Mats Bengtsson Home Improvement and Do It Yourself

In depth description of fine tuning the spray gun settings

Mats Bengtsson mib over the years

In depth description of how to fine tune the spray gun settings

This description starts after you have made and found the initial settings that work for your spray gun, as described in Adjusting the paint and air flow through the spray gun and the pressure cup. This means that you already have:

  • A suitable needle size, fitting the paint
  • A suitable maximum paint flow, allowing you to work on open surfaces with a suitable spraying speed
  • A suitable maximum paint fan with, allowing you to work on open surfaces with a suitable spraying speed and covered area
  • A fan shape that indicates no problem with settings or with spray gun/needle/nozzle in terms of dirt or clogging.

If all surfaces you where to paint where large open surfaces where you could easily move the gun, and where neither air flow or paint flow would hit adjacent corners, your setting was done. But even if the mentioned ideal situation is what you should strive for (more or less paint your work before you assemble it), reality sometimes is that this can not be done.

Situations where adjustments are needed to match the shape of the material

You need to make adjustments of the flow when the material to be painted is narrow, or if it contains a shape which will block or deviate the air flow:

  • The most common exception to the large open area is an edge. On a door or cabinet side, you will have an edge which most likely is quite narrow compared to the door or cabinet side itself.
  • For a cabinet, even if the shelves and doors are not yet mounted, a bottom and a top is likely to be mounted before you spray the cabinet, creating inside edges and corners.
  • It would be even worse if you also had either the cabinet backside already mounted, or a number of frames or beams.

As explained in the litterature and videos that exist on spray painting, you start spraying in the least visible areas (overspray onto those areas will thus not matter that much for the final appearance). And you also want to take all corners and edges early, so that you do not have to find a way to paint them with a hard to achieve move of the gun from one open surface area to another one. Such a move would probably involve a 90 degree angle to the paint direction you were just following.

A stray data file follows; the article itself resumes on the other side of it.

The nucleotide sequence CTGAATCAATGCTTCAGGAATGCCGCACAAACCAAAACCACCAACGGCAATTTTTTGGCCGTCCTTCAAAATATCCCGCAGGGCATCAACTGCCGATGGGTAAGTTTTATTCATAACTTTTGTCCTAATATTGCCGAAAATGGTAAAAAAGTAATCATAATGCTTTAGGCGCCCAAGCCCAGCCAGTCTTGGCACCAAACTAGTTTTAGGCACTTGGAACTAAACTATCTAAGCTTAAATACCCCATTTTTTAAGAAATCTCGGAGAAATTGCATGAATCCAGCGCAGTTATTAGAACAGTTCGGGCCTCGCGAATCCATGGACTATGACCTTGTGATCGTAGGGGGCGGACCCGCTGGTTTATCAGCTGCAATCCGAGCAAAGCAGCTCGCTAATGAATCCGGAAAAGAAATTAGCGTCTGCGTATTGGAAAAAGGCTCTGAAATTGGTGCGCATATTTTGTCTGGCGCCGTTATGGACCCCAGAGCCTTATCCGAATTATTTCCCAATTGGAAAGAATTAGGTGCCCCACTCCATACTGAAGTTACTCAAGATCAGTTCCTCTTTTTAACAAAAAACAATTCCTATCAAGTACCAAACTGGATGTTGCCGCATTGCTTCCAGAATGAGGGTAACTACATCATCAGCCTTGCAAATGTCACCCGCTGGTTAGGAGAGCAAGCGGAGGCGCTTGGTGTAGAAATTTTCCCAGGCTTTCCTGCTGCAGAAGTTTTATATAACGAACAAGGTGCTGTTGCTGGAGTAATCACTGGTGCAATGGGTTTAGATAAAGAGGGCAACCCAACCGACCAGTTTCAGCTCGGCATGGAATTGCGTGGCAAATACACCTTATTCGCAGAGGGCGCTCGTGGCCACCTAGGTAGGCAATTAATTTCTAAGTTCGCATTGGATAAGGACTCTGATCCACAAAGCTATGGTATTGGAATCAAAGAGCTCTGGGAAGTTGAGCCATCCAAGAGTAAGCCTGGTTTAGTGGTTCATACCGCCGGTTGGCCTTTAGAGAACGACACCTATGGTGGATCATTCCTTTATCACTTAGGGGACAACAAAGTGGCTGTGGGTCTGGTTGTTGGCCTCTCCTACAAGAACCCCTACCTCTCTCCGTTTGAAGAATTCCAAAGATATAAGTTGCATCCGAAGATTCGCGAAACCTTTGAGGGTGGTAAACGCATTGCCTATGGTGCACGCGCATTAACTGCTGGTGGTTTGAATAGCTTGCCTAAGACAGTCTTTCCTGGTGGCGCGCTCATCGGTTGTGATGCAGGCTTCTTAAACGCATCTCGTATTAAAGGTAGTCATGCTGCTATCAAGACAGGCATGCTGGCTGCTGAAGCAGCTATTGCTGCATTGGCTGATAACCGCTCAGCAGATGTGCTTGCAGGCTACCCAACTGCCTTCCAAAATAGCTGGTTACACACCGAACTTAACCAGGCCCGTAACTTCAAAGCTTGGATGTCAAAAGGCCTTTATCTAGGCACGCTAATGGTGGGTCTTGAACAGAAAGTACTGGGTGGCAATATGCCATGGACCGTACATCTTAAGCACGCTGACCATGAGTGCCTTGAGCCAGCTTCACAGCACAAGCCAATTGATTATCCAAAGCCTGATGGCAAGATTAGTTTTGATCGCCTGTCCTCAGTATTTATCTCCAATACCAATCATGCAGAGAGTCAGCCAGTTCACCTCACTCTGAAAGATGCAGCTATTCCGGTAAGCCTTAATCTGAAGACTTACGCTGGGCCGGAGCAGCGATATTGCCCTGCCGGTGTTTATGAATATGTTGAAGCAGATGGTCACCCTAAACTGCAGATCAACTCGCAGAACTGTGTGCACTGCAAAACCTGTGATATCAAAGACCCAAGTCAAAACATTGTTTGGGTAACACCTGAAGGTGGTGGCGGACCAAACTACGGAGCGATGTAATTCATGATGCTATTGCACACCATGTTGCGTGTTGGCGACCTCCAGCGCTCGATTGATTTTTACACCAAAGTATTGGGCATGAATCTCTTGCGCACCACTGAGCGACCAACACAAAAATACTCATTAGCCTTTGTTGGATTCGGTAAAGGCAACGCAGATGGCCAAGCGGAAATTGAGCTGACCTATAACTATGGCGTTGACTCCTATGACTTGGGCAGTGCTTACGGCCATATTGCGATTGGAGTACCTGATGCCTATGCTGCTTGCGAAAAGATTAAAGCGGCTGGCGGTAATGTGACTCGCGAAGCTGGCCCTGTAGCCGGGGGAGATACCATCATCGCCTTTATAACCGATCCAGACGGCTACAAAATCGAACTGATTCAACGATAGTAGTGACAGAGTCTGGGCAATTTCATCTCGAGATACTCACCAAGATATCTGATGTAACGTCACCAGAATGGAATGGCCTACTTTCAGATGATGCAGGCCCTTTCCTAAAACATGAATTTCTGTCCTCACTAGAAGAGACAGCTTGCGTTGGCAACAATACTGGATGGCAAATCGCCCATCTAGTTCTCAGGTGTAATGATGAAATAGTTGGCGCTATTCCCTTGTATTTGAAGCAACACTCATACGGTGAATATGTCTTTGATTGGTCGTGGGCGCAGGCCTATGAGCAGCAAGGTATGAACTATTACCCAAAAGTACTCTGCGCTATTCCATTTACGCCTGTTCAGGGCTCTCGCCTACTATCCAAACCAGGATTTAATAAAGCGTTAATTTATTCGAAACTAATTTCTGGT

• The most obvious adjustment of the spray gun you should get used to is directing the fan in horisontal or vertical directions, or something in between. It is very simple to do, just turn the forward fan ring on the spray gun, so the fans wide part faces in the direction most suitable for you. That is a setting you are likely to want to change many times. It does not affect the other settings, so I will not discuss it further here, but it is an essential thing to do when needed, and much better than angling the paint gun itself..

For corners lower the flow through the paint gun

A problem that you are likely to encounter when doing corners is the tendency for paint and air to bounce. Also, when you later add the surface paint on the flat area close to the corner, a tendency is to get too much paint in the corners, causing runs or uneven surfaces. To prevent these problems as much as possible, you should have a much smaller flow through the paint gun. Thus you need to do an adjustment. The adjustment made will affect a lot of things, so a follow up with other adjustments are also needed:

First flow adjustment to make is the fan width itself

Starting with the fan width, for a 90 degree inside edge between a bottom and a side, you probably want to reduce the fan width you would normally be using, maybe all the way down to a minimum round pattern. On my spray gun, the adjustment between a suitable fan width of around 15 centimeter at normal spraying distance, and the minimum round fan, is achieved with a turn of the fan width knob of around 3/4 of a full turn. When doing that adjustment, a number of other things things are altered:

  • The paint is spread over a smaller area. Which means as long as you do not adjust the paint flow, you will get more paint coverage in less time than before. This is the opposite of the defined goal with the change, so it has to be countered with further adjustments, or you are in danger of getting runs.
  • The air is spread over a smaller area, increasing the amount of air hitting the edge where you want a decreased flow. This is also opposite the defined goal with the change. However, until you have reduced the paint flow itself, it is to a certain degree also needed, because the increased amount of flow in the same area need to remain atomized.

Second flow adjustment to make is the paint flow